Mr. Fox by Helen Oyeyemi (thoughts)
Having now read Mr. Fox, Helen Oyeyemi’s fourth novel, I feel confident saying that I love, love, love Oyeyemi! I always try to wait until I’ve read three books before declaring someone a favourite author (sidenote: I think I’ll be changing my author sidebar a bit come the new year…it’s tricky because I have so many favourite authors), and Oyeyemi is now firmly on that list. I love the way that she plays with plotting and characters and voice, the way that she leaves everything a bit up in the air, and the way that every page of her writing feels steeped in young, playful, story-loving intelligence.
Mr. Fox is a kind of mash-up of Bluebeard-esque fairy tales, writerly muses gone amok, and women coming into their own. It’s not a straightforward story, a disclaimer I feel I should add for those new to Oyeyemi, but when I turned the final page, I felt quite satisfied. The ends are wrapped up a bit more than in White is for Witching, and there’s so much of a focus on books and stories, both the writing and reading of them, that I think this would be extra-appealing to book bloggers as well.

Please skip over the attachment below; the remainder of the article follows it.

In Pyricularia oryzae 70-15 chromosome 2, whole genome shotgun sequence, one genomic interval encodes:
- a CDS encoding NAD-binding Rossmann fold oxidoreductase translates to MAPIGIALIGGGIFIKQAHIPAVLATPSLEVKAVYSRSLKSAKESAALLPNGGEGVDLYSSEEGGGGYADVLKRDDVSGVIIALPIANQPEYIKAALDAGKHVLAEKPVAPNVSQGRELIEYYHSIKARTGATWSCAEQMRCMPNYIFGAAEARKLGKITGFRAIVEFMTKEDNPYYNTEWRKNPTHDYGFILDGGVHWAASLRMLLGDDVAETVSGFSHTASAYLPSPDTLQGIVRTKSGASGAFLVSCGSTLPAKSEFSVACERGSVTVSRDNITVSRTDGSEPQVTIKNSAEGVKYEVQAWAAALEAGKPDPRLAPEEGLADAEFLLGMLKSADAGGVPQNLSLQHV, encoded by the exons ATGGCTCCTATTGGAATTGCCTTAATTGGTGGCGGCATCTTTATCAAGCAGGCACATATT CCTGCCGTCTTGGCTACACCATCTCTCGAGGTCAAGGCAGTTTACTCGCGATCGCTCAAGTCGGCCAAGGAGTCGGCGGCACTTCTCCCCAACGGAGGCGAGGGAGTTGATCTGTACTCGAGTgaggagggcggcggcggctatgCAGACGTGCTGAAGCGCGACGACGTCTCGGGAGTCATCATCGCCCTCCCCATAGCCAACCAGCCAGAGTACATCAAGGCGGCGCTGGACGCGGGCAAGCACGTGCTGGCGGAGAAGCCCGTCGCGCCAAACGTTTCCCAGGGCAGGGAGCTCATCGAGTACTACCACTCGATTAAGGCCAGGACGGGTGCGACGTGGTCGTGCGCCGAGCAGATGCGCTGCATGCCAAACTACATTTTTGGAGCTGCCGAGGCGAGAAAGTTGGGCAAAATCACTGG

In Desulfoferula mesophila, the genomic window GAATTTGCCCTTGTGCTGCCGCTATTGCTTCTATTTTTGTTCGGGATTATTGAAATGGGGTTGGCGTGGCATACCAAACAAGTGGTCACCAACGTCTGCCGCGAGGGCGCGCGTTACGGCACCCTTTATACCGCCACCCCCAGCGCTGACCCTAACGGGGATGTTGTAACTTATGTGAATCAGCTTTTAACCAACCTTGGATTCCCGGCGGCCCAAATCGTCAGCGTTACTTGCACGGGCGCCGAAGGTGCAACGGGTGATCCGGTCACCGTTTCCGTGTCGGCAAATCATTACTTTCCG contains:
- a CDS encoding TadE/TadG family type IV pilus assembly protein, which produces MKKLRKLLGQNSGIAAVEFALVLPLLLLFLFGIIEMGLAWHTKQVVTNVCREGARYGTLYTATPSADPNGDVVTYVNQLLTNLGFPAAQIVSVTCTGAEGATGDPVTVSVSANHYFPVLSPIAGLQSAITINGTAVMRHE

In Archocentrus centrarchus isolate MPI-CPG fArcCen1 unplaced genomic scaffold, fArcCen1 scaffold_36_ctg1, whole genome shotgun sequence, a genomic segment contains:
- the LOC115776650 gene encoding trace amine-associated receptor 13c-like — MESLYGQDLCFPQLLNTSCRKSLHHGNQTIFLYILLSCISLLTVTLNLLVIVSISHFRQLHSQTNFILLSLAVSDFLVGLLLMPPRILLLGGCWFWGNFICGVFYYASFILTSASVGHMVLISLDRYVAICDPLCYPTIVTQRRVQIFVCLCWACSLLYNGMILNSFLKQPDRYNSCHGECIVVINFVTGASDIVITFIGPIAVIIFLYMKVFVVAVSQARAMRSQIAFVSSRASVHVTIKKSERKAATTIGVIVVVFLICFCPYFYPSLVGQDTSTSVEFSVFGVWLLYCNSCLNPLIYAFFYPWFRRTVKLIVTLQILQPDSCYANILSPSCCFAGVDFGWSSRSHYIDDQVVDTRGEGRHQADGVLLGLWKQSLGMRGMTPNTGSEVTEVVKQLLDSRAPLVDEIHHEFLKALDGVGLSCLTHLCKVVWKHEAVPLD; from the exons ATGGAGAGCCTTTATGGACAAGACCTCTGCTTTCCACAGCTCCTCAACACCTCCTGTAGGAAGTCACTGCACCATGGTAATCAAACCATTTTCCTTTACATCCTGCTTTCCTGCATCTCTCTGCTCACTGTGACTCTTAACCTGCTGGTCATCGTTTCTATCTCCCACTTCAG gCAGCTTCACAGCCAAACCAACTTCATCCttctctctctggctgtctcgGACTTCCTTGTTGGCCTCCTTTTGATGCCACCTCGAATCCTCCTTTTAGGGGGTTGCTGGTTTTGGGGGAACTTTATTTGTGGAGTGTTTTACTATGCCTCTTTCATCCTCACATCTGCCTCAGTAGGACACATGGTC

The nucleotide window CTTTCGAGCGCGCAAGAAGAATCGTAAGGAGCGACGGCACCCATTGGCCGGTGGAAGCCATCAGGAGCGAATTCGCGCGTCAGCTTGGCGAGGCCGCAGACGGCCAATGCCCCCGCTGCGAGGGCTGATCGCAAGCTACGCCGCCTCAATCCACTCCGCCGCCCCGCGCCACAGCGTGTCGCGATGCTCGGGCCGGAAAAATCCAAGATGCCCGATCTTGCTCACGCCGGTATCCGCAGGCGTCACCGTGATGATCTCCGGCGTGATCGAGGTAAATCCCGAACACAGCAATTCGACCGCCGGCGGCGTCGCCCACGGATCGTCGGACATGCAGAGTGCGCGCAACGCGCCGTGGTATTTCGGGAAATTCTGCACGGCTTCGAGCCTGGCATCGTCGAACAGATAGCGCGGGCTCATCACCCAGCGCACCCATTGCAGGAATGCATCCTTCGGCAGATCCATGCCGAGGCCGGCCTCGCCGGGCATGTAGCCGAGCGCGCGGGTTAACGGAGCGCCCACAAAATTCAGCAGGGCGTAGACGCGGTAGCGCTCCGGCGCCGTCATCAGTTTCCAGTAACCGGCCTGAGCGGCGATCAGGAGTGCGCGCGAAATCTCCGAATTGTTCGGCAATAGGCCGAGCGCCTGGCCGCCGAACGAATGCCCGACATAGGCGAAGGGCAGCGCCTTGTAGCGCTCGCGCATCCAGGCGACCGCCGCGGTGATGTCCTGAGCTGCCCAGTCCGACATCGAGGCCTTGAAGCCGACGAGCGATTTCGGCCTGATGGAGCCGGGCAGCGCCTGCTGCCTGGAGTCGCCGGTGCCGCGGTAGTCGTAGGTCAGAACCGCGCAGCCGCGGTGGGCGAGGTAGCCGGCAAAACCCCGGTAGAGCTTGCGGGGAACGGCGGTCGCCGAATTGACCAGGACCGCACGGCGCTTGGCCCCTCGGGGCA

I find myself not really wanting to tell you anything else; I went into the book ‘blind,’ and I think it made it more fun to puzzle everything out. So I guess this will be a short post, although that in no way reflects upon the book, which I loved. Plus, do you see that cover?! Foxes are one of my favourite animals, and the background colour is one of my favourites as well. It’s as if Oyeyemi and her publishers designed a book just for me. ;) I highly recommend it to those who enjoy ‘twisty’ or experimental fiction, as well as anyone who loves fairy tale retellings.
Suggested Companion Reads
- The Bloody Chamber by Angela Carter (I actually had pretty mixed feelings about this one back in 2008, but I want to reread it, because I suspect I’d enjoy it far more a second time around. Anyway, it’s a collection of fairy tale retellings.)
- Baba Yaga Laid an Egg by Dubravka Ugrešić (A feminist take on Baba Yaga, this shares a similarly twisty structure.)
- The Robber Bride by Margaret Atwood (Another modern, Bluebeard-inspired, feminist-informed novel that I just loved.)